Mark and Mika Take on the WORLD!!! travel blog

A school house no longer

Mass executions

Mass grave with killing field memorial in the background

Escavated human bones and clothing

More mass graves

Close up of the sign next to the tree

The Royal Palace in Phnomh Penh

Try getting out of this jam


After 2 days on the Mekong, Mika's family and we went our separate ways. The tour took us across the border to Cambodia, while Mika's mom, aunt, and cousin returned to Saigon. We took some time on the bus to read up on the history of Cambodia, since we really knew very little about it. We were, of course, horrified to learn about its dark history, and even more surprised that it's hardly every mentioned at all in schools. In a period of 4 years, between 1975 - 1979, Pol Pot, the leader of the Khmer Rouge, murdered 2 million of the 7 million population of Cambodia. To us, he seemed like the antithesis of Hitler, yet so much the same. Both were madmen who exterminated millions of innocents. Hitler, because he wanted a superior race, murdered all those he thought were inferior. Pol Pot, on the other hand, wanted Cambodia to be a nation of farmers, thus killing any and all who had an education. During our time in Phnom Penh, Cambodia's capitol, we visited a school that was converted into a detention camp where the people were held 2 - 4 months and tortured. They were tortured so that they would admit some false allegiance to aiding the invading armies of Vietnam. Once Pol Pot had a confession, albeit coerced, he had just cause to have them exterminated as Enemies of the State. There was an eerie feeling as we walked around the grounds of the school. We are sure, for Pol Pot, choosing a school ground as the detention facility was symbolic. We kept trying to understand why he would want to exterminate all that had an education, when he himself was educated and was even once a teacher. No answers came to mind.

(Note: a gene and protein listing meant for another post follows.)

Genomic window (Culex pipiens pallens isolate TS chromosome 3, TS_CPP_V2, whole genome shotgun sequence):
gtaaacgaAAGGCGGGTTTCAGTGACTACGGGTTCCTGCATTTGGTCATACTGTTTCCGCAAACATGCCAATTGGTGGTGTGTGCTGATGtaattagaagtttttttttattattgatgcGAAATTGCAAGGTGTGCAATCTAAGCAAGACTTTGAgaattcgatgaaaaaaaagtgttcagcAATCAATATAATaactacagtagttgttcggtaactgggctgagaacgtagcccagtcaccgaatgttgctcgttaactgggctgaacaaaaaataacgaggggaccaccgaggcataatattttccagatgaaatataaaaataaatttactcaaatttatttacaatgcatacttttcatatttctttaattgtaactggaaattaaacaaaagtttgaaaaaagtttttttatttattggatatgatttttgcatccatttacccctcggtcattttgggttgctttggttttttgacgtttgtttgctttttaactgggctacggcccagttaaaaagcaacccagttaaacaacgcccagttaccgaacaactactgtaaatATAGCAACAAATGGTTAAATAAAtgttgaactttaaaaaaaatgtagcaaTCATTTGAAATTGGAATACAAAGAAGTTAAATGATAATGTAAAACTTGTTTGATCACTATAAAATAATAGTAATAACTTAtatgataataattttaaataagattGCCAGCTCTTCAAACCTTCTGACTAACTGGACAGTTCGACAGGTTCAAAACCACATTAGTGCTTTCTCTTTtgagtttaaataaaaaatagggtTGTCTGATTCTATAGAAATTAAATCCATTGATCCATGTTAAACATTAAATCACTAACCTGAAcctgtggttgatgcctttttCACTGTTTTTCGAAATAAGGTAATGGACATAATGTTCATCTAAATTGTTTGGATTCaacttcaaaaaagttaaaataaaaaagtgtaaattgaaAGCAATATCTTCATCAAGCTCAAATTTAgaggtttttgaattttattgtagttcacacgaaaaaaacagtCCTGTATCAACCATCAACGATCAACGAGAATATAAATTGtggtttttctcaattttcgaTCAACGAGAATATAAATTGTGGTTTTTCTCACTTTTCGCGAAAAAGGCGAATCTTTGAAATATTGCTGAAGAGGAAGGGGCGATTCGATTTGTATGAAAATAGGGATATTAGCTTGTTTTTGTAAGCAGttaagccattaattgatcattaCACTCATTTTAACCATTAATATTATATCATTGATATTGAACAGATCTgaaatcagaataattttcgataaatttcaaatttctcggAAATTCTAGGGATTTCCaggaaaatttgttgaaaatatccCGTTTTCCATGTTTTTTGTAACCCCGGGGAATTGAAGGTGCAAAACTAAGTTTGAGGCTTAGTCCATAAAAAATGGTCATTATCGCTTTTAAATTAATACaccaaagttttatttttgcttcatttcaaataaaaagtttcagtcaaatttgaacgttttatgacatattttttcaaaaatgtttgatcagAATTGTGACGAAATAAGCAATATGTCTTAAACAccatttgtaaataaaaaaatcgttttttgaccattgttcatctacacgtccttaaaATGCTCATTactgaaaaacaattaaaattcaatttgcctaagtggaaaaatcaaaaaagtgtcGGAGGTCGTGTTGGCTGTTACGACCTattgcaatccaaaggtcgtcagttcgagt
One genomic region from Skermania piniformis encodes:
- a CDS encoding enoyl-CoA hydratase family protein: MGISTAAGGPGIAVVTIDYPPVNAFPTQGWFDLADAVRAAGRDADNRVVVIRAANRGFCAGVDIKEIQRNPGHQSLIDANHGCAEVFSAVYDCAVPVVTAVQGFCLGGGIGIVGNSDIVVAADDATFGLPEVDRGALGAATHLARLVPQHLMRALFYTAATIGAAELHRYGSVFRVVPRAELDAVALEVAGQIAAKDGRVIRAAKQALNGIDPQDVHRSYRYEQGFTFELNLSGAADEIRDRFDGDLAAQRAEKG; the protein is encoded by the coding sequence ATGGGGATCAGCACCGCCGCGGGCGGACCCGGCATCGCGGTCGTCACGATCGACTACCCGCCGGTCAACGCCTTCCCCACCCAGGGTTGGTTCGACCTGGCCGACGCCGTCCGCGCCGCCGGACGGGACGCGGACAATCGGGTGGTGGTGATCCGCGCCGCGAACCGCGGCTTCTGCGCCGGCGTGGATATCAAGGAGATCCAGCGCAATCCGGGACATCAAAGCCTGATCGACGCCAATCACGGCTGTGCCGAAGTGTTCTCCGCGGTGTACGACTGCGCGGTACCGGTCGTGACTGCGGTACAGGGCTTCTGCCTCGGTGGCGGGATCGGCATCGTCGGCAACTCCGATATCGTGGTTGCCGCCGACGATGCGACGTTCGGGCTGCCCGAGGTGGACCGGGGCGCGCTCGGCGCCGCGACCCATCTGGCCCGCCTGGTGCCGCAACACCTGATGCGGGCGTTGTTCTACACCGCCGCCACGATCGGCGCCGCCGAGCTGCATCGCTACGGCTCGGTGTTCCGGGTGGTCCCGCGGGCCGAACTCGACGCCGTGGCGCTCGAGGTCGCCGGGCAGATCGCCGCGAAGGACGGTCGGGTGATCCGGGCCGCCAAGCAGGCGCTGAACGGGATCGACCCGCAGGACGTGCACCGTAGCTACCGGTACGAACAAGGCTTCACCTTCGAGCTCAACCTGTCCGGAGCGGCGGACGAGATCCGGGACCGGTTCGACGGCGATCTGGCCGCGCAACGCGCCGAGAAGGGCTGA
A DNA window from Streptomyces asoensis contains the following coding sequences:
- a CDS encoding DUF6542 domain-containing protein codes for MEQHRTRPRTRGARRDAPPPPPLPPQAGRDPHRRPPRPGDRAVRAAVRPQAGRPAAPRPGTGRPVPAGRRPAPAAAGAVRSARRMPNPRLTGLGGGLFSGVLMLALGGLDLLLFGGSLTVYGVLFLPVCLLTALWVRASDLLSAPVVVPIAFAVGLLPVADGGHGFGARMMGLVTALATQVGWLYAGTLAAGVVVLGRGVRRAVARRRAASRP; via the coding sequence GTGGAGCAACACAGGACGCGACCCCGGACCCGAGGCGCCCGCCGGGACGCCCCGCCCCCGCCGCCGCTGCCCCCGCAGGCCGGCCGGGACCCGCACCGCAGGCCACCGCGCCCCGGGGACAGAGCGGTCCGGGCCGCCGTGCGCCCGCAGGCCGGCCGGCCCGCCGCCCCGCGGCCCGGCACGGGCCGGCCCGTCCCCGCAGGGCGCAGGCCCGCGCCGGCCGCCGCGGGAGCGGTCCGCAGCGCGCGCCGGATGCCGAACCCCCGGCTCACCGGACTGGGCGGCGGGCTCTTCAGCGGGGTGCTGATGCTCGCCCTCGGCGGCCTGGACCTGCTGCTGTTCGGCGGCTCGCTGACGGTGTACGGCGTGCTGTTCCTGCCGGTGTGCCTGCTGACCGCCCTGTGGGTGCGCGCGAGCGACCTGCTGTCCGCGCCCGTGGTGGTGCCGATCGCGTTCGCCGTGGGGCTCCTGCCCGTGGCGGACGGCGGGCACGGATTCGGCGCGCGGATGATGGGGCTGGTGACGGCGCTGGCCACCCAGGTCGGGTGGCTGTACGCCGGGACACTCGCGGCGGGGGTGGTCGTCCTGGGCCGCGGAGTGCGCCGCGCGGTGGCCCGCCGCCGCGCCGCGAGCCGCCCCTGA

After 2 - 4 months of detention, the prisoners were moved to the killing fields. Sadly the deaths were slow and painful. Wanting to conserve ammunition, bullets usually was not used by the Khmer regime. Instead, the prisoners normally died of some form of trauma to the head. They were beaten by hoes, spikes, and hammers, and were often buried before they were dead. Some of the prisoners had their necks slowly sawed with the serrated edge of a palm leaf. Babies were thrown in the air and had spikes driven into them as they fell back towards the earth. It's really unimaginable the kind of cruelty that existed! So much suffering! Most had no understanding of why any of this was happening to them.

Surprisingly, it was the Vietnamese that inadvertently ended this horror when they invaded Cambodia, and Pol Pot was forced to go into hiding. But to this day, no one who was part of Pol Pot's regime has been punished for their crimes. They are out living normal lives because the people of Cambodia are very religious. Following their Buddhist ways of non violence, the people have decided that there has already been too much bloodshed, and it is better to forgive than to shed anymore. How strange it would be to live next door to someone who may have killed off most of one's family and friends.

Currently, over 50% of Cambodia's population is under the age of 15 since most of the older generation died during Pol Pot's time. We imagine, because of this, Cambodia is in a state of flux and will likely change quite rapidly in the next few years. It would be interesting to visit Cambodia again in the future to observe how much it has changed over the years.



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